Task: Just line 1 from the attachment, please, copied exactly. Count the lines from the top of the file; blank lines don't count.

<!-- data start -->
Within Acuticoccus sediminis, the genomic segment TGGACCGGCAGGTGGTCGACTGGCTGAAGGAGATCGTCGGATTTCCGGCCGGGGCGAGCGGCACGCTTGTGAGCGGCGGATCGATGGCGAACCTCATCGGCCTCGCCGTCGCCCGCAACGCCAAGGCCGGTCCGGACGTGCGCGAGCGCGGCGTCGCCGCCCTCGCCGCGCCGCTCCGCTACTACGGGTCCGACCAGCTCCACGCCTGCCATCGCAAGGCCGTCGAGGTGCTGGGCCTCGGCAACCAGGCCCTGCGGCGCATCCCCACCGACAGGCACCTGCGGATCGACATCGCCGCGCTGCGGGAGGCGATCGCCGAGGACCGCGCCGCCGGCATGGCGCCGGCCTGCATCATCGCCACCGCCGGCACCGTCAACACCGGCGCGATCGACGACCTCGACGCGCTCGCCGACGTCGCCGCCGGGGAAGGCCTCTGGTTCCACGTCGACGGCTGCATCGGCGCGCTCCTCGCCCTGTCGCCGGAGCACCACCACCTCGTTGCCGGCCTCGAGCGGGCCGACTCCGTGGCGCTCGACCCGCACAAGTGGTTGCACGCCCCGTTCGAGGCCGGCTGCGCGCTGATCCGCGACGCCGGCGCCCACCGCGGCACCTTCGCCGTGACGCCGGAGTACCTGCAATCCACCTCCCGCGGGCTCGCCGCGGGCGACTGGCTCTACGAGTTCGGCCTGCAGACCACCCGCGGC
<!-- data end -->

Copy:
Within Acuticoccus sediminis, the genomic segment TGGACCGGCAGGTGGTCGACTGGCTGAAGGAGATCGTCGGATTTCCGGCCGGGGCGAGCGGCACGCTTGTGAGCGGCGGATCGATGGCGAACCTCATCGGCCTCGCCGTCGCCCGCAACGCCAAGGCCGGTCCGGACGTGCGCGAGCGCGGCGTCGCCGCCCTCGCCGCGCCGCTCCGCTACTACGGGTCCGACCAGCTCCACGCCTGCCATCGCAAGGCCGTCGAGGTGCTGGGCCTCGGCAACCAGGCCCTGCGGCGCATCCCCACCGACAGGCACCTGCGGATCGACATCGCCGCGCTGCGGGAGGCGATCGCCGAGGACCGCGCCGCCGGCATGGCGCCGGCCTGCATCATCGCCACCGCCGGCACCGTCAACACCGGCGCGATCGACGACCTCGACGCGCTCGCCGACGTCGCCGCCGGGGAAGGCCTCTGGTTCCACGTCGACGGCTGCATCGGCGCGCTCCTCGCCCTGTCGCCGGAGCACCACCACCTCGTTGCCGGCCTCGAGCGGGCCGACTCCGTGGCGCTCGACCCGCACAAGTGGTTGCACGCCCCGTTCGAGGCCGGCTGCGCGCTGATCCGCGACGCCGGCGCCCACCGCGGCACCTTCGCCGTGACGCCGGAGTACCTGCAATCCACCTCCCGCGGGCTCGCCGCGGGCGACTGGCTCTACGAGTTCGGCCTGCAGACCACCCGCGGC